We won an award!

We are excited to announce that we received the Society for Neuroscience 2016 Next Generation Award. This award recognizes SfN chapter members who have made outstanding contributions to public communication, outreach, and education about neuroscience. To celebrate the award reflecting our dedication to neuroscience education, we, the team members of Knowing Neurons, reminisce over some of their favorite moments in the past year.

Anita RamanathanI, once, had a neuroscience moment in my kitchen. As I carefully assembled the layers of a delicious English trifle, I was consumed by its similarity with the layers of the cortex. (I know! I’m such a nerd.) What’s more, the layers of both happened to develop in the same way: inside out. That, dear readers, is the story behind this brain fact, marking a true confession of a neuroscientist smitten by lab gloves and oven mittens alike. – Anita Ramanathan

Jennifer TribbleAs a graduate student, we are all familiar with the jaded feeling of pouring over data, reading stacks of papers, and exhausting ourselves to answer a question or explore a problem of interest. My favorite part of science is stepping away from the experts and conveying scientific information to a different audience — explaining our work to those outside of our field brings back the spark and joy that originally made me fall in love with neuroscience. Here at Knowing Neurons, we strive to not only bring back the spark in ourselves, but get others excited about the fascinating field that is neuroscience. We are so grateful for the Next Generation Award from the Society for Neuroscience and cannot wait to continue creating fun, interesting, dynamic neuroscience content! – Jenn Tribble

Jooyeun LeeAs a creative enthusiast, it’s been a great journey with Knowing Neurons in creating unique visual content to engage our audience in fun and attractive ways. I made Infographics, 52 Brain Facts and easy-to-understand scientific illustrations to make neuroscience more approachable to the public. Knowing Neurons has provided me with a platform to pursue my passion in artistic creation alongside being a neuroscientist. I want to thank our determined team members, who are tireless in sharing neuroscience knowledge with the public and finding inspiring ways to spread fascinating facts about the inner working of the mind and brain. Also, I am truly grateful for the Next Generation Award from the Society for Neuroscience, and we will continue our outreach efforts with innovative and meaningful scientific information. – Jooyeun Lee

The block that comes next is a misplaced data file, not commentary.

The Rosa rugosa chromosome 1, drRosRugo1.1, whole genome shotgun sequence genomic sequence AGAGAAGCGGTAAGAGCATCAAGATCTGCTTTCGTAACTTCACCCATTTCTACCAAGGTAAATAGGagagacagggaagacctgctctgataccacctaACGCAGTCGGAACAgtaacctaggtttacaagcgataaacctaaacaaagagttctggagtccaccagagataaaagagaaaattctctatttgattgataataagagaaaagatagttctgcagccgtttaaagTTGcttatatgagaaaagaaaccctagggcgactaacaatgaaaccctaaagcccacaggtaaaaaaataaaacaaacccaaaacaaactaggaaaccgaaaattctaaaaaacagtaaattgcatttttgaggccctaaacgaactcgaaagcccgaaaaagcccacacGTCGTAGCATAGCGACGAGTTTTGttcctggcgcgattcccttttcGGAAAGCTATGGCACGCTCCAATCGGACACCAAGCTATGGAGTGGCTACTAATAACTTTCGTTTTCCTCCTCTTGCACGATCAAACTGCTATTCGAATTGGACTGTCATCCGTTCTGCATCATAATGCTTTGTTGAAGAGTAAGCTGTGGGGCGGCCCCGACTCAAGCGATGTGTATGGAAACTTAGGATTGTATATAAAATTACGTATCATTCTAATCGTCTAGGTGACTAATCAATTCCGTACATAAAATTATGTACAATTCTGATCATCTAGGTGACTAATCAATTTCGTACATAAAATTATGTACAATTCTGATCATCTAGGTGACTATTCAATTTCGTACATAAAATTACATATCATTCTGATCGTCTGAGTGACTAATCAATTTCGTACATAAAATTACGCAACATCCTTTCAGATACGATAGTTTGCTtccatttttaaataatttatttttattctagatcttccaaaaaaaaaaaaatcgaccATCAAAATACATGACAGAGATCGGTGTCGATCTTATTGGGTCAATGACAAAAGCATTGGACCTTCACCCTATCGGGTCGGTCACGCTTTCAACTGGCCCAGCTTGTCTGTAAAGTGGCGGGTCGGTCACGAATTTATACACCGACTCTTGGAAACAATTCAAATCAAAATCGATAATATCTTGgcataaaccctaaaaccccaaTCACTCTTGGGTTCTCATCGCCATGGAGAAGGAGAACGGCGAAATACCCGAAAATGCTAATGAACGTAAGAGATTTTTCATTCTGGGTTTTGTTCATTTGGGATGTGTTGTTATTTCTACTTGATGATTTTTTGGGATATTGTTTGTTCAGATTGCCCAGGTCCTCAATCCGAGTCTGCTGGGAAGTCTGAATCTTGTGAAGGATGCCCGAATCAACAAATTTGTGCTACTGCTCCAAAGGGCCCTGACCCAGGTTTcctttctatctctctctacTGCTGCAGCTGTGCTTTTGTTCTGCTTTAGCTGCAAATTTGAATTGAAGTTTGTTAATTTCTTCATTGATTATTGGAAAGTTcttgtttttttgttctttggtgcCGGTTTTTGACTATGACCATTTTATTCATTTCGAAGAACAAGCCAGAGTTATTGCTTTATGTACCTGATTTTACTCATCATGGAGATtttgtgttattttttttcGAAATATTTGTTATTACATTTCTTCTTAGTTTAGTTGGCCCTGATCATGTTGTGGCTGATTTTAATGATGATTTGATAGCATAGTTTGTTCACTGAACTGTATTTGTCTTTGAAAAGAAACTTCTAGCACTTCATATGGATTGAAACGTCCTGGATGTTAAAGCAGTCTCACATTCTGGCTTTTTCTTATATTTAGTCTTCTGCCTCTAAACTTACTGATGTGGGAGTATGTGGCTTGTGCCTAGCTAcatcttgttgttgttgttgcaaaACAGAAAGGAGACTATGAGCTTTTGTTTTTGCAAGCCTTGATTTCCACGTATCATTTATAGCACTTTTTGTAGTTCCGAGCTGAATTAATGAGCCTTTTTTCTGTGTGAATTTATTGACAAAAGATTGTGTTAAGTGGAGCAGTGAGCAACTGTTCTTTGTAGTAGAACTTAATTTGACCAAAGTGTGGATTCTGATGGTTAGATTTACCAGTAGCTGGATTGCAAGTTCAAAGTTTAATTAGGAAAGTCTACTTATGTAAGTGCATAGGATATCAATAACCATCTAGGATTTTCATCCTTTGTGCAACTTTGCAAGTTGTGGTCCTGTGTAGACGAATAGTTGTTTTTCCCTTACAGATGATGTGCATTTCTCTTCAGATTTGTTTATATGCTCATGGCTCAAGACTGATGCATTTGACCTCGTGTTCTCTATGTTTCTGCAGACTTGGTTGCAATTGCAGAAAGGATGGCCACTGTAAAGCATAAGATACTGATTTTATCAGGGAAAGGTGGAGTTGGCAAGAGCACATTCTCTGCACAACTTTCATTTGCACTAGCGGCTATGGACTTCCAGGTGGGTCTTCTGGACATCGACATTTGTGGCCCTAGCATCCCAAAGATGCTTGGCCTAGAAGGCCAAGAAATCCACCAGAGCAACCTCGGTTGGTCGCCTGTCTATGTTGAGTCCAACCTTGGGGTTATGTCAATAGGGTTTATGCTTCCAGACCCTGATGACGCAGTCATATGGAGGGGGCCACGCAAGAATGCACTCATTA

Kayleen SchreiberAt Knowing Neurons we are always searching for new ways to get others interested in the brain. Typically, even in neuroscience courses you only learn about a limited number of organisms: flies, chimpanzees, zebrafish, humans. So, I had the idea of creating shareable graphics with brain facts about unique animals. For example, how the hammerhead shark senses electrical changes in the water through an organ called the ampullae of Lorenzini. It has been great fun brainstorming and searching for the weirdest and most unheard-of animal brains for the “Weird Animal Brain” series. – Kayleen Schreiber